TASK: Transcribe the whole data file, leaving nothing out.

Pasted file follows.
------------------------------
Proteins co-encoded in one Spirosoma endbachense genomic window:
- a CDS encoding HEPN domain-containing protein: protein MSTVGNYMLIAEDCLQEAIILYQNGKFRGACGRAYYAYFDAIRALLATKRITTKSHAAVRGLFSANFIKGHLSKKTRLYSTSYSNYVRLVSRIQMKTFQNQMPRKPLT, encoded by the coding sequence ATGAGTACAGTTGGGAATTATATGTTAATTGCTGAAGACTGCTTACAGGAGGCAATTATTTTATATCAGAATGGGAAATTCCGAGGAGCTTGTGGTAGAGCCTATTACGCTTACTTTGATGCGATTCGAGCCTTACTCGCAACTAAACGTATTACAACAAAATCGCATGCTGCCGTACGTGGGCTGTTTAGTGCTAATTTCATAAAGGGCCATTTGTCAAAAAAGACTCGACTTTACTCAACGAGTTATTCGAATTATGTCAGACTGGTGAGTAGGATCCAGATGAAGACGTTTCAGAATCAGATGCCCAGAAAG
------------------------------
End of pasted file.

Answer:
Proteins co-encoded in one Spirosoma endbachense genomic window:
- a CDS encoding HEPN domain-containing protein: protein MSTVGNYMLIAEDCLQEAIILYQNGKFRGACGRAYYAYFDAIRALLATKRITTKSHAAVRGLFSANFIKGHLSKKTRLYSTSYSNYVRLVSRIQMKTFQNQMPRKPLT, encoded by the coding sequence ATGAGTACAGTTGGGAATTATATGTTAATTGCTGAAGACTGCTTACAGGAGGCAATTATTTTATATCAGAATGGGAAATTCCGAGGAGCTTGTGGTAGAGCCTATTACGCTTACTTTGATGCGATTCGAGCCTTACTCGCAACTAAACGTATTACAACAAAATCGCATGCTGCCGTACGTGGGCTGTTTAGTGCTAATTTCATAAAGGGCCATTTGTCAAAAAAGACTCGACTTTACTCAACGAGTTATTCGAATTATGTCAGACTGGTGAGTAGGATCCAGATGAAGACGTTTCAGAATCAGATGCCCAGAAAG